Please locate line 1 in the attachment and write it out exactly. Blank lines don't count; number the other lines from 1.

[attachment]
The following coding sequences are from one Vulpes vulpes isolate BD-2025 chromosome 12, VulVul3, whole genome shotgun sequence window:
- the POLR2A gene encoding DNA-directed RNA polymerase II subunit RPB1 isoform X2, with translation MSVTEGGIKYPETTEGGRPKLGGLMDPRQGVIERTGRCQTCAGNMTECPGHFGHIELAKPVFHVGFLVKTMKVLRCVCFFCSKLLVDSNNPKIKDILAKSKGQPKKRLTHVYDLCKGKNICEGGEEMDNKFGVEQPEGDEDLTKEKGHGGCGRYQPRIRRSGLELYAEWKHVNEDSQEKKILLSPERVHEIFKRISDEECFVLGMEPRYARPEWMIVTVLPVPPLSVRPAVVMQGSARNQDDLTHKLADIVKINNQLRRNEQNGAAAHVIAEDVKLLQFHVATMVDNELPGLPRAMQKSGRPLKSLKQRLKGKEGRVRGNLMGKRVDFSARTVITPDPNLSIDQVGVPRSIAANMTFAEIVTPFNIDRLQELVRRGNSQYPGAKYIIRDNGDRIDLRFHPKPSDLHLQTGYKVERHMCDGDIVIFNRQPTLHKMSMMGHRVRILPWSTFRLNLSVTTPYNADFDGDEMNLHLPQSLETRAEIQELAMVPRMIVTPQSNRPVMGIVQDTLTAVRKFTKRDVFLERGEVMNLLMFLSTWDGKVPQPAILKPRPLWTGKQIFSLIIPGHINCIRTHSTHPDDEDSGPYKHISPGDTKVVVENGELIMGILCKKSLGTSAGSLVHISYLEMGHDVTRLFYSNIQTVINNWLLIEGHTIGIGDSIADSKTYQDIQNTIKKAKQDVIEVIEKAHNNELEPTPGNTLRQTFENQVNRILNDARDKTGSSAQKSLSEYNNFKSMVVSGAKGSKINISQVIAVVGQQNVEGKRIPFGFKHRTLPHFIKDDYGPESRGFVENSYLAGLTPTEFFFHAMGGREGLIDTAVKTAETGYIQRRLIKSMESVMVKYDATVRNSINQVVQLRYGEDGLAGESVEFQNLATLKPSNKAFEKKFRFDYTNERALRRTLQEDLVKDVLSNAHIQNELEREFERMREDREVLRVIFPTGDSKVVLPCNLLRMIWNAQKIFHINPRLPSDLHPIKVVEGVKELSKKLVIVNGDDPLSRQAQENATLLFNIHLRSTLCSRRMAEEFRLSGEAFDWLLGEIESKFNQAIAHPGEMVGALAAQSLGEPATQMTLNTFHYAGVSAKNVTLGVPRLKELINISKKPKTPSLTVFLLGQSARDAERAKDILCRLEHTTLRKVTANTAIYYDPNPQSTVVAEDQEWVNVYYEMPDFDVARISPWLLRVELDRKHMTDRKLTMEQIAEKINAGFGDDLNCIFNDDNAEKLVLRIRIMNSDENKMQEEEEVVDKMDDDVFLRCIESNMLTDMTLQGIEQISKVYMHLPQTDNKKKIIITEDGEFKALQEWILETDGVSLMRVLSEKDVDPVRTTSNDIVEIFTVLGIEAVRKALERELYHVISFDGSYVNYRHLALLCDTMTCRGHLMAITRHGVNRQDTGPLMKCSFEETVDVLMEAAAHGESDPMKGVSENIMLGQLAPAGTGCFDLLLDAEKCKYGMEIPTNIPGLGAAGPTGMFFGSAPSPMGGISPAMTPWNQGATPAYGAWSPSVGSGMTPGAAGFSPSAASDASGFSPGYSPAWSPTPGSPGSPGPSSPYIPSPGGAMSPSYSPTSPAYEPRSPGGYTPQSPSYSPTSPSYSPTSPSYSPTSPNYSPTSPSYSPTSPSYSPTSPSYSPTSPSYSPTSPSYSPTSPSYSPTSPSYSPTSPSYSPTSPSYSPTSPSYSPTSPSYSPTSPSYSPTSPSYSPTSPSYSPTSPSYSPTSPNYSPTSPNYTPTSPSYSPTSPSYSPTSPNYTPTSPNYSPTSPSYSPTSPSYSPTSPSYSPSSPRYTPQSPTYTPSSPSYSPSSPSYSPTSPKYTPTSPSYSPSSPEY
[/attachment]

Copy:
The following coding sequences are from one Vulpes vulpes isolate BD-2025 chromosome 12, VulVul3, whole genome shotgun sequence window: